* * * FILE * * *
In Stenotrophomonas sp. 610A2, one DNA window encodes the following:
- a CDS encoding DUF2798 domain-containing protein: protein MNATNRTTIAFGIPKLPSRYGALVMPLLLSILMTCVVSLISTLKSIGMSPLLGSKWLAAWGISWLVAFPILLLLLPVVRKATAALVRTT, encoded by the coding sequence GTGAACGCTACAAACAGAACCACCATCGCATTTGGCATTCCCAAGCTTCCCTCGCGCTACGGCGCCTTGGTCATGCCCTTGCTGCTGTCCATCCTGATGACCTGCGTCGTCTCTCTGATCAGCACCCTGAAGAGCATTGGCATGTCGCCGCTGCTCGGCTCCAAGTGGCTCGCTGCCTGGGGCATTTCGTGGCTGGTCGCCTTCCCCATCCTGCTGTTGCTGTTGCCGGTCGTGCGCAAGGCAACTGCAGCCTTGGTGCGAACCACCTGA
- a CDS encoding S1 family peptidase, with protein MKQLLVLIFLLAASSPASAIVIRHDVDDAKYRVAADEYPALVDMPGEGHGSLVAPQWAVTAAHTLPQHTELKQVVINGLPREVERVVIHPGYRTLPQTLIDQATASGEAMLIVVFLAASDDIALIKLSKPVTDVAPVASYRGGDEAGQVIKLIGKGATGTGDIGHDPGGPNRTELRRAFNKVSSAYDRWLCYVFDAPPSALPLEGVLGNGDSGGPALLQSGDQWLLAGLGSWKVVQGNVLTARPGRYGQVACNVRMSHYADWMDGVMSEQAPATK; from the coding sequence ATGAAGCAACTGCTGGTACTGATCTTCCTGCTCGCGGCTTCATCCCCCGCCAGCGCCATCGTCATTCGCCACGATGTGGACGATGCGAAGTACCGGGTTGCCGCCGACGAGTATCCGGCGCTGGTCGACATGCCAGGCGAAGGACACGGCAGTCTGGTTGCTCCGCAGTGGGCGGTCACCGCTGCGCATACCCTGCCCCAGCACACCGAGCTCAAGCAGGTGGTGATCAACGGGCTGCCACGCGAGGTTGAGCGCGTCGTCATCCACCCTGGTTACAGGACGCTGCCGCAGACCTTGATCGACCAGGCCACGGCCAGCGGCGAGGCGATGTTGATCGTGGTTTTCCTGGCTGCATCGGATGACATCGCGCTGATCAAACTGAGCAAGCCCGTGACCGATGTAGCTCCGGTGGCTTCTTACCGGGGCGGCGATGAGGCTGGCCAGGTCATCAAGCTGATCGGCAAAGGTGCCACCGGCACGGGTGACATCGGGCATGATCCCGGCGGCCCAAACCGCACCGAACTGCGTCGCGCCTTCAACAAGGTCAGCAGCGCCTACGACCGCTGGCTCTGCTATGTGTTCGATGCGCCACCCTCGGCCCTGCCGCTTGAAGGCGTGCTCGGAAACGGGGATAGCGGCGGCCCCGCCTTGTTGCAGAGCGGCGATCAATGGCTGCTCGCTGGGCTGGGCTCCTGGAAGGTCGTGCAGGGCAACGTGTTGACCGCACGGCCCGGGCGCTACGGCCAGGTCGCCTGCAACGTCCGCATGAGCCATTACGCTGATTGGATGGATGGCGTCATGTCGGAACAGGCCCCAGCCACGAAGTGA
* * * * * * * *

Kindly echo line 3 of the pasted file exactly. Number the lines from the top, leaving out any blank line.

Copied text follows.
- a CDS encoding S1 family peptidase, with protein MKQLLVLIFLLAASSPASAIVIRHDVDDAKYRVAADEYPALVDMPGEGHGSLVAPQWAVTAAHTLPQHTELKQVVINGLPREVERVVIHPGYRTLPQTLIDQATASGEAMLIVVFLAASDDIALIKLSKPVTDVAPVASYRGGDEAGQVIKLIGKGATGTGDIGHDPGGPNRTELRRAFNKVSSAYDRWLCYVFDAPPSALPLEGVLGNGDSGGPALLQSGDQWLLAGLGSWKVVQGNVLTARPGRYGQVACNVRMSHYADWMDGVMSEQAPATK; from the coding sequence ATGAAGCAACTGCTGGTACTGATCTTCCTGCTCGCGGCTTCATCCCCCGCCAGCGCCATCGTCATTCGCCACGATGTGGACGATGCGAAGTACCGGGTTGCCGCCGACGAGTATCCGGCGCTGGTCGACATGCCAGGCGAAGGACACGGCAGTCTGGTTGCTCCGCAGTGGGCGGTCACCGCTGCGCATACCCTGCCCCAGCACACCGAGCTCAAGCAGGTGGTGATCAACGGGCTGCCACGCGAGGTTGAGCGCGTCGTCATCCACCCTGGTTACAGGACGCTGCCGCAGACCTTGATCGACCAGGCCACGGCCAGCGGCGAGGCGATGTTGATCGTGGTTTTCCTGGCTGCATCGGATGACATCGCGCTGATCAAACTGAGCAAGCCCGTGACCGATGTAGCTCCGGTGGCTTCTTACCGGGGCGGCGATGAGGCTGGCCAGGTCATCAAGCTGATCGGCAAAGGTGCCACCGGCACGGGTGACATCGGGCATGATCCCGGCGGCCCAAACCGCACCGAACTGCGTCGCGCCTTCAACAAGGTCAGCAGCGCCTACGACCGCTGGCTCTGCTATGTGTTCGATGCGCCACCCTCGGCCCTGCCGCTTGAAGGCGTGCTCGGAAACGGGGATAGCGGCGGCCCCGCCTTGTTGCAGAGCGGCGATCAATGGCTGCTCGCTGGGCTGGGCTCCTGGAAGGTCGTGCAGGGCAACGTGTTGACCGCACGGCCCGGGCGCTACGGCCAGGTCGCCTGCAACGTCCGCATGAGCCATTACGCTGATTGGATGGATGGCGTCATGTCGGAACAGGCCCCAGCCACGAAGTGA